Here is a link to my Sunday column about the Pablo Sandoval sweepstakes: The full text runs below:
The Bay Area has descended into serious Panda-monium. Or maybe we’re all suffering from Panda-mania and need prescription drugs to calm our frantic mood.
It’s all because Giants third baseman Pablo Sandoval is a free agent and he’s shopping himself around the major leagues for lots of bucks with lots of years on a whopper contract. That certainly is his prerogative, and I wish him all the best.
It’s just that Giants fans and some sports pundits (what’s a pundit?) have begun mourning the loss of Sandoval before he’s even left. It’s like the pillars of the universe will collapse if the Panda plays elsewhere. I’ve read the Giants have no excuse NOT to sign Sandoval and they should be ashamed of themselves if they don’t.
I had no idea Sandoval is the second coming of George Brett.
Let me state my position up front. It will be somewhat inconvenient if Sandoval leaves San Francisco. “Somewhat inconvenient” does not ascend to the level of “devastating” or “revolting” or tragic.
Why will it be somewhat inconvenient?
Because Sandoval is already in place. Because Sandoval is a very good player some of the time. Because he will be hard to replace — but not impossible to replace.
Let’s talk frankly about Sandoval, about the kind of player he really is — not who you want him to be. He is a middle-of-the-order hitter who is no big deal in the regular season. He is serviceable. He is not a player who will get you to the playoffs, but once in the playoffs, he presses the overdrive button and becomes a superstar. It’s quite a phenomenon. So, if the Giants pay lots of money for him, they are paying for Playoffs Panda.
He hits better left-handed than right-handed. Last season — not counting playoffs — he batted .317 lefty, .199 righty. That means he’s a left-handed champ and a right-handed chump. From the right side he approaches liability territory.
Last season, he morphed into a fabulous fielder. Bruce Bochy rarely took him out for a defensive replacement. Sandoval has soft, sweet hands. His first step left or right is rapid. And his arm is a gun.
But he has weight issues, as you know, issues he could not overcome even in his contract year. He is 28, but the possibility exists he will age faster than normal.
Let’s compare him to Billy Butler for the heck of it. The A’s just signed Butler, also 28, also battling weight problems. The A’s project Butler hitting in the middle of the lineup just like Sandoval. The Butler signing, a so-so signing, is for a reported three years at $30 million. Which means the A’s did not break the bank for Butler.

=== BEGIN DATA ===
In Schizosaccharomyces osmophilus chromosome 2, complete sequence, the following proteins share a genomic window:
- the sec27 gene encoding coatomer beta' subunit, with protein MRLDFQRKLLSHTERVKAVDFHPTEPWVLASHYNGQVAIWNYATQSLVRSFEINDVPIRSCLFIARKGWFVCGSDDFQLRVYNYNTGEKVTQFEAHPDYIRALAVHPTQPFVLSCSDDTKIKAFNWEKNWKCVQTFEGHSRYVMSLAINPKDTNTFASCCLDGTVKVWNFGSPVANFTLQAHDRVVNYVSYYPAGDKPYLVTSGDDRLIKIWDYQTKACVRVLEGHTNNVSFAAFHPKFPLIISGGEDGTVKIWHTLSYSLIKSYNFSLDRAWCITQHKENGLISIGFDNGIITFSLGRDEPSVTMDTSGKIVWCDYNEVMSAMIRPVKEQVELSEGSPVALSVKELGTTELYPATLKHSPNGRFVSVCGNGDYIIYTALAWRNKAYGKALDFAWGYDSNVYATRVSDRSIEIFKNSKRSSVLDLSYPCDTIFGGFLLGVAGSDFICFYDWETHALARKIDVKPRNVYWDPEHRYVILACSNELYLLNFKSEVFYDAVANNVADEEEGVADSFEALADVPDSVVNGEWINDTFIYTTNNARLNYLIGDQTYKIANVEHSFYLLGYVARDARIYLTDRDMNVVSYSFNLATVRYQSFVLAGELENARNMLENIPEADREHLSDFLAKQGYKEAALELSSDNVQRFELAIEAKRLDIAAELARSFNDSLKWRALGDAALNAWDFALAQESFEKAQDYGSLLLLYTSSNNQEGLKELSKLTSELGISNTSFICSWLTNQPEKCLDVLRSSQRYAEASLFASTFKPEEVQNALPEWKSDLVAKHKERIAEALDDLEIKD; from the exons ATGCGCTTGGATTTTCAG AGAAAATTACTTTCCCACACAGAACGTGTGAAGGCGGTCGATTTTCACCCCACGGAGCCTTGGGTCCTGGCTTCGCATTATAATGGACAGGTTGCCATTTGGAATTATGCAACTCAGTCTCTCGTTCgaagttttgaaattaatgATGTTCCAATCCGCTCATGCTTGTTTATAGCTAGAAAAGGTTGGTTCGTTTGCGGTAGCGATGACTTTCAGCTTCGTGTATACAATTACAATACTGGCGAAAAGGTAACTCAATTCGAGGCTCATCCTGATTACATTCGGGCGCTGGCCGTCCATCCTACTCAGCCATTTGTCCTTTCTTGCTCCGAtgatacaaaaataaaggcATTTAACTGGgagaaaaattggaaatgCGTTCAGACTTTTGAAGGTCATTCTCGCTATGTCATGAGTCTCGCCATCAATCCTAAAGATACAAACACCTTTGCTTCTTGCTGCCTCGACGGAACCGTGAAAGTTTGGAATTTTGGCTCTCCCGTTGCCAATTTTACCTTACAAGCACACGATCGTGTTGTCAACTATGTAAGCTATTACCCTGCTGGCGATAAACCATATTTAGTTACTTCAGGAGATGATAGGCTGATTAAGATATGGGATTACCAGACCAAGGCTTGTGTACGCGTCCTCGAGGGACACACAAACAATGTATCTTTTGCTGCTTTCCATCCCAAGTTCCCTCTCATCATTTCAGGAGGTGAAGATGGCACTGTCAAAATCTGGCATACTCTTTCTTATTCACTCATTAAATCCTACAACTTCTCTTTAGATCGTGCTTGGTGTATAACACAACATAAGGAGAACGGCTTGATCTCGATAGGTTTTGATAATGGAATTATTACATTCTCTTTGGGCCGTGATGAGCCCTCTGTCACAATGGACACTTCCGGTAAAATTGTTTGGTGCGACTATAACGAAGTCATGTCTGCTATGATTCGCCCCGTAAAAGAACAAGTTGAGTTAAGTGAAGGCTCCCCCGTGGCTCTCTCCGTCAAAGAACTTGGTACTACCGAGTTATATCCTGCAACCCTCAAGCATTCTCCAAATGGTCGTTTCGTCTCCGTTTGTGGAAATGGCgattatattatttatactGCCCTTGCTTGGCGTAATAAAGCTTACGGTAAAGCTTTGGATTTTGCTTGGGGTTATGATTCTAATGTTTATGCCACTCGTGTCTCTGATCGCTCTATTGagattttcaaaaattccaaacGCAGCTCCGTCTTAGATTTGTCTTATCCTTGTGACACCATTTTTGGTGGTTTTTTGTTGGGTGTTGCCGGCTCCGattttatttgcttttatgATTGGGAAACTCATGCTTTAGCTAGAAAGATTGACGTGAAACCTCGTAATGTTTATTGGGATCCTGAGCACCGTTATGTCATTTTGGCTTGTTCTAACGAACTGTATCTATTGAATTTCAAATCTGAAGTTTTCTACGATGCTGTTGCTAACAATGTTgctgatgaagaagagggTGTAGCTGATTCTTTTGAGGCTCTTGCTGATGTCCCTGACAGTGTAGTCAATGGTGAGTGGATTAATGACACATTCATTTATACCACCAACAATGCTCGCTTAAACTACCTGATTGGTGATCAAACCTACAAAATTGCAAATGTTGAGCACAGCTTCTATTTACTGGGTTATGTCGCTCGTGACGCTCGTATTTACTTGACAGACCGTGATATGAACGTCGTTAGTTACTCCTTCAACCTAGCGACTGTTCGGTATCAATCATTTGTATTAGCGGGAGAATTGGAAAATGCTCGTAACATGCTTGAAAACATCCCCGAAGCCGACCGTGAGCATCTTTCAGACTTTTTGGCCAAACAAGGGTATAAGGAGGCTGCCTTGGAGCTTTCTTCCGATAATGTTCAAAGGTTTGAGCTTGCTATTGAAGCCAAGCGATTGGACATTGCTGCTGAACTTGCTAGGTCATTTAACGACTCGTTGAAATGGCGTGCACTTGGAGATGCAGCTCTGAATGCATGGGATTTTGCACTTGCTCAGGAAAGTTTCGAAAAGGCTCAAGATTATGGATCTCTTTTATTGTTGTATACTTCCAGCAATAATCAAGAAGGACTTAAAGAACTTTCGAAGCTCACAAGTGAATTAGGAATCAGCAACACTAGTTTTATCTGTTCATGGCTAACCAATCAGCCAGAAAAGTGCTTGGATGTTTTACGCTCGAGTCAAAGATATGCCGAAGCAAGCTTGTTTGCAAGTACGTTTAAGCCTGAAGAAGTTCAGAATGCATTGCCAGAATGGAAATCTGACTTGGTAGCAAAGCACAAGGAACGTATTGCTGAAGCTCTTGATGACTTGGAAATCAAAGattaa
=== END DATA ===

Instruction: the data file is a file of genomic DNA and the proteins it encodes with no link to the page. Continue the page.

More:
But everyone wants to break the bank for Sandoval. It sure seems that way. That’s because Sandoval is so much better than Butler. Right?
Let’s compare and contrast. Let’s take the past three seasons. In that time frame, Butler hit 53 home runs. How many did Sandoval hit? Forty-two.
How about RBIs? Butler drove in 255, Sandoval 215.
Sure, statistics can lie and, admittedly, three years is an arbitrary sample, but not a bad one. Butler signed for 30 big ones and Sandoval wants more than three times that, according to reports.
With Sandoval you get lots of “according to reports” and “reportedly.” I never have seen so much confusion attached to one player. He reportedly asked the Giants for a seven-year deal. He did that because he really doesn’t want to be a Giant and he knows they’ll never go for seven years. Reportedly.
Is he that devious and strategic?
We know he visited the Red Sox. He’s reportedly on the radar of the Padres and Blue Jays. For all we know, the Niners reportedly made him an offer as a pass-rushing linebacker.
The Giants’ offer seems to be the “Hunter Pence Contract.” Keep that in mind. The Hunter Pence Contract seems to be the bottom line for Pablo Sandoval, superstar. Or below the bottom line.
Just what is the Hunter Pence Contract?
It is five years at $90 million. It is one heck of a contract. Sandoval may be scoffing at that — it averages out to a mere $18 million a year. He reportedly wants more dough and more years.
Fine, if he can get it. But Pence is a better player than Sandoval. He plays just about every day, and he’s good in the regular season as well as the playoffs. I don’t believe Sandoval deserves the Hunter Pence Contract, but it’s not my money. If the Giants can get Sandoval for Pence money, good for them.
What’s scary is the reported age requirement from Sandoval. It’s scary if he demands and gets six years or seven years. Would you want him at age 34 or 35? It’s impossible to know who he will be. He may be out of shape. He may be a double-play machine. He may be suitable only for DH duty in the American League, if he’s lucky. Those are real possibilities and they should give a good team pause — a team like the Giants.
Too many people have made the Panda issue a moral issue. The Giants will be wrong and immoral and cheap and stupid if they don’t keep Panda. It’s nothing like that. It is a strict money decision, a value-to-the-team decision. This is not Mike Schmidt we’re talking about.
If the Giants decide to re-sign Sandoval, that’s their business. If they decide not to re-sign him, that’s also their business. Remember, Brian Sabean will make the business decision. And he knows his business like nobody’s business. He’s proved it.
For more on the world of sports in general and the Bay Area in particular, go to the Cohn Zohn at cohn.blogs.pressdemocrat.com. You can reach Staff Columnist Lowell Cohn at firstname.lastname@example.org.